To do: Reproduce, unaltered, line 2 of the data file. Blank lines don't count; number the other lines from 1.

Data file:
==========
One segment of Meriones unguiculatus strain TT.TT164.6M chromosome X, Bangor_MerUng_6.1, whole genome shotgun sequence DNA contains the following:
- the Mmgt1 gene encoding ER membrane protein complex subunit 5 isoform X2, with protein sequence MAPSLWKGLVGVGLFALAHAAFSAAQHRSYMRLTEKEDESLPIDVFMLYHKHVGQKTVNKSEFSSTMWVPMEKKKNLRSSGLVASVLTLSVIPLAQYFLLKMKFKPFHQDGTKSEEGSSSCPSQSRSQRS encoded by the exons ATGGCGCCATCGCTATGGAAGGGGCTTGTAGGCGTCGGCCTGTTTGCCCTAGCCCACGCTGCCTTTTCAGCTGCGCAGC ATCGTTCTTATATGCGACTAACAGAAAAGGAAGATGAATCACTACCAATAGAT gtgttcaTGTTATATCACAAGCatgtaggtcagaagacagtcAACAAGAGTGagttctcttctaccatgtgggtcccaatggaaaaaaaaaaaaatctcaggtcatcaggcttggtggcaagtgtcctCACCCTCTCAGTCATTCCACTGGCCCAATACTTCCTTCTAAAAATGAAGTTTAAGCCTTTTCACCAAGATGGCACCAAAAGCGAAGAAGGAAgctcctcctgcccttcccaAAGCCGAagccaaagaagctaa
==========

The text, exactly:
- the Mmgt1 gene encoding ER membrane protein complex subunit 5 isoform X2, with protein sequence MAPSLWKGLVGVGLFALAHAAFSAAQHRSYMRLTEKEDESLPIDVFMLYHKHVGQKTVNKSEFSSTMWVPMEKKKNLRSSGLVASVLTLSVIPLAQYFLLKMKFKPFHQDGTKSEEGSSSCPSQSRSQRS encoded by the exons ATGGCGCCATCGCTATGGAAGGGGCTTGTAGGCGTCGGCCTGTTTGCCCTAGCCCACGCTGCCTTTTCAGCTGCGCAGC ATCGTTCTTATATGCGACTAACAGAAAAGGAAGATGAATCACTACCAATAGAT gtgttcaTGTTATATCACAAGCatgtaggtcagaagacagtcAACAAGAGTGagttctcttctaccatgtgggtcccaatggaaaaaaaaaaaaatctcaggtcatcaggcttggtggcaagtgtcctCACCCTCTCAGTCATTCCACTGGCCCAATACTTCCTTCTAAAAATGAAGTTTAAGCCTTTTCACCAAGATGGCACCAAAAGCGAAGAAGGAAgctcctcctgcccttcccaAAGCCGAagccaaagaagctaa